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Facebook banned billions of fake accounts in the first 3 months of this year

The company says the vast number is due to 'automated attacks by bad actors.'


Mikael Thalen


Published May 23, 2019   Updated May 20, 2021, 11:58 am CDT

Facebook revealed Thursday that it banned an astonishing 2.2 fake billion accounts in just the first three months of this year. As part of its annual Community Standards Enforcement Report, the social media company detailed why so many had been removed from the platform.

“The amount of accounts we took action on increased due to automated attacks by bad actors who attempt to create large volumes of accounts at one time,” wrote Guy Rosen, Facebook’s vice president of integrity.

The number is a significant increase from last year, where 1.2 billion accounts had to be deleted in the fourth quarter of 2018. The company said last month that its active user base is 2.38 billion people.

Facebook further boasted that its ability to detect hate speech had also improved. While the company says it proactively located 58.8% of such content late last year, the current quarter has seen a rise to 65.4%. The increased detection rate led to the removal of 4 million posts in the beginning of this year as opposed to 3.3 million during the final months of 2018.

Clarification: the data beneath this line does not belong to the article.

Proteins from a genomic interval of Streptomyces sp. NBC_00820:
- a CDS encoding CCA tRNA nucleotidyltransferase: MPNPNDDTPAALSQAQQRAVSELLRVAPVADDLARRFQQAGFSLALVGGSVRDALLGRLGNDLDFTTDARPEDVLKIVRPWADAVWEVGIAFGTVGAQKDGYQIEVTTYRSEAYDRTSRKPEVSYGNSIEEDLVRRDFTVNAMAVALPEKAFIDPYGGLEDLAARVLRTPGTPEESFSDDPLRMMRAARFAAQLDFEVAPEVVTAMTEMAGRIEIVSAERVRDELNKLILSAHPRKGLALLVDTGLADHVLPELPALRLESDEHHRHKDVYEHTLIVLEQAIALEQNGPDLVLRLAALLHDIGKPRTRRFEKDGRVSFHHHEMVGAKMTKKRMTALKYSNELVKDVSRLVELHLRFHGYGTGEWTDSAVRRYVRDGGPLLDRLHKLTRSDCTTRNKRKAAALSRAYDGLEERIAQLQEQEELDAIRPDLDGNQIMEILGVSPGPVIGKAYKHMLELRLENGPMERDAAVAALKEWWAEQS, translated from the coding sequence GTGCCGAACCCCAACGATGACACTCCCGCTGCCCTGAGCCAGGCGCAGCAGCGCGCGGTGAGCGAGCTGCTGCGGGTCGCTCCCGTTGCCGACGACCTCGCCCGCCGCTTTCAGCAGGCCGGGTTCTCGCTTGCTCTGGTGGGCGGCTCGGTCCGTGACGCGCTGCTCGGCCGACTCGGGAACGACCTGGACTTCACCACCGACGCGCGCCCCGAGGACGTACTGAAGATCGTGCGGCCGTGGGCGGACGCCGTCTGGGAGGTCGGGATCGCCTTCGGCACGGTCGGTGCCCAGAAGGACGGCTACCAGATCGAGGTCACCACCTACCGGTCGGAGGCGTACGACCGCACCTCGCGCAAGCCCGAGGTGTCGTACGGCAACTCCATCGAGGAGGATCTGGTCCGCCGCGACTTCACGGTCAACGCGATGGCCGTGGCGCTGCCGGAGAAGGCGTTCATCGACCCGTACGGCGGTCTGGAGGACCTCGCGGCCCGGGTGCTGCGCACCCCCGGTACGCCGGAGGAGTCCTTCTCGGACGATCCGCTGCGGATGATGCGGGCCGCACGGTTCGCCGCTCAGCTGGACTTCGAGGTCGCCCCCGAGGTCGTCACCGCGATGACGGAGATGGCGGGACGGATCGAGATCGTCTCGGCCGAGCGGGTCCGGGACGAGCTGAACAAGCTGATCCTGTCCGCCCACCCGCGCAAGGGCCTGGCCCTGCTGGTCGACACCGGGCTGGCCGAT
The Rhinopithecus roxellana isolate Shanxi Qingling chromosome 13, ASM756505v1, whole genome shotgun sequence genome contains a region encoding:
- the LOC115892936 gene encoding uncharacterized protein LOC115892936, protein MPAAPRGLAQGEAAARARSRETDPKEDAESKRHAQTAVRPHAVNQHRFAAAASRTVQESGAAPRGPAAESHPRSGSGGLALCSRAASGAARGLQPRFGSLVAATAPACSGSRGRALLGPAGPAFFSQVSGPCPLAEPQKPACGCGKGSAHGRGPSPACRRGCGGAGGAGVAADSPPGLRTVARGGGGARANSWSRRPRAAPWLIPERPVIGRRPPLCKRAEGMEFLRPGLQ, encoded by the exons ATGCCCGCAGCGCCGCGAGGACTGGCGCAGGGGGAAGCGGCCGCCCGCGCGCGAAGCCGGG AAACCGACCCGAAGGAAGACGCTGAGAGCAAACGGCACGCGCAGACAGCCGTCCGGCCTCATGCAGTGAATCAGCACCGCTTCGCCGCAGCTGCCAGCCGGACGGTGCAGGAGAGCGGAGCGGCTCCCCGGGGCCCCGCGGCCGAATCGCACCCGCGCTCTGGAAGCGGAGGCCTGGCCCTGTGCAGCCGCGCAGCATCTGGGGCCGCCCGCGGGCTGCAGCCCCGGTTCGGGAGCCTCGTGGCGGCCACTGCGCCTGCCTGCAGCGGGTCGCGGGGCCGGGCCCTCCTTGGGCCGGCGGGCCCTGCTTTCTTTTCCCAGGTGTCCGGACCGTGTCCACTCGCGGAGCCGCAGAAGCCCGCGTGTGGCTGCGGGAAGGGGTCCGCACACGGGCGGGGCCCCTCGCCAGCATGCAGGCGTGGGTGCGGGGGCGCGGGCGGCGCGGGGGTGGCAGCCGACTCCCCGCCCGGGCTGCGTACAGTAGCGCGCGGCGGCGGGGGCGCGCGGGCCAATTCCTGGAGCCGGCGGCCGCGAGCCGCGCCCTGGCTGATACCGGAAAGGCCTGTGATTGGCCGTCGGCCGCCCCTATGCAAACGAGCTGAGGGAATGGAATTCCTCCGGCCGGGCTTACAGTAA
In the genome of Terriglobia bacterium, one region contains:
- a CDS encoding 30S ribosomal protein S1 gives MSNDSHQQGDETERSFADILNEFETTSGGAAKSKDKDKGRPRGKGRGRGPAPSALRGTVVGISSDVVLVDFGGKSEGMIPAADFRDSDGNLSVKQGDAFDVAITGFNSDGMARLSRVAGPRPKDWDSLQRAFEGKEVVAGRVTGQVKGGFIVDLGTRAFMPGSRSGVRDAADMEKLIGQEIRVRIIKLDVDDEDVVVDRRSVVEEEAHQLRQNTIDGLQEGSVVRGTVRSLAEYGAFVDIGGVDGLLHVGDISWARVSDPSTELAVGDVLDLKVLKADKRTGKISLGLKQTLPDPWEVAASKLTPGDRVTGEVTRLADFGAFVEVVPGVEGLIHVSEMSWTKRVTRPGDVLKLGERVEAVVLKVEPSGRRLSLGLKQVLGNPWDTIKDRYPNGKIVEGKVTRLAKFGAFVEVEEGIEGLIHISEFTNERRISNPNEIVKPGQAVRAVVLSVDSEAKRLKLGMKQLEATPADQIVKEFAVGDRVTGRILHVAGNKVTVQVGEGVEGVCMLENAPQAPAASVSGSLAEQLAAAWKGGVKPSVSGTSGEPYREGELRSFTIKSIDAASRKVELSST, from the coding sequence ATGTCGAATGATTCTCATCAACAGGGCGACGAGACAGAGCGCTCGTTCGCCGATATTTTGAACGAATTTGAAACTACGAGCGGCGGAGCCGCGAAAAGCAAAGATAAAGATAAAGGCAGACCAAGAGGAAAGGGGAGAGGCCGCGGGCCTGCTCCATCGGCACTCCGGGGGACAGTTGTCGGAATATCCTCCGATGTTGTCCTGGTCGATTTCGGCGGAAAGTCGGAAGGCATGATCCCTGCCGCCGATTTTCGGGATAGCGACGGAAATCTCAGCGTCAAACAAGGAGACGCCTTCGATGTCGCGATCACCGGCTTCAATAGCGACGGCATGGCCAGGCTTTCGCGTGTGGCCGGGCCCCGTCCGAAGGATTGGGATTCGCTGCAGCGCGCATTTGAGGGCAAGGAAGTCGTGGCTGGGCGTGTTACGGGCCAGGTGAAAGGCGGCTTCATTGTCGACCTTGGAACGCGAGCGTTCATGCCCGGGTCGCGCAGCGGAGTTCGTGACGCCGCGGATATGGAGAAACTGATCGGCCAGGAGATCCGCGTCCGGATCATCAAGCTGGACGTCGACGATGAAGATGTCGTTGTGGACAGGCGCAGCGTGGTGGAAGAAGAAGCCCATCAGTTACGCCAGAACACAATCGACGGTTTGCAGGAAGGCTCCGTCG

“In six of the policy areas we include in this report, we proactively detected over 95% of the content we took action on before needing someone to report it,” Rosen added.

The company stated that it continues “to invest in technology to expand our abilities to detect this content across different languages and regions.”

The most prominent problem, according to Facebook’s data, revolves around the spread of spam. Posts and accounts are also flagged for containing nudity, harassment, and terrorist propaganda.

Facebook says it blocks and filters “hundreds of terms associated with drug sales” while also targeting the sales of firearms.

“In Q1 2019, we took action on about 900,000 pieces of drug sale content, of which 83.3% we detected proactively,” Rosen wrote. “In the same period, we took action on about 670,000 pieces of firearm sale content, of which 69.9% we detected proactively.”


H/T Business Insider

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*First Published: May 23, 2019, 5:49 pm CDT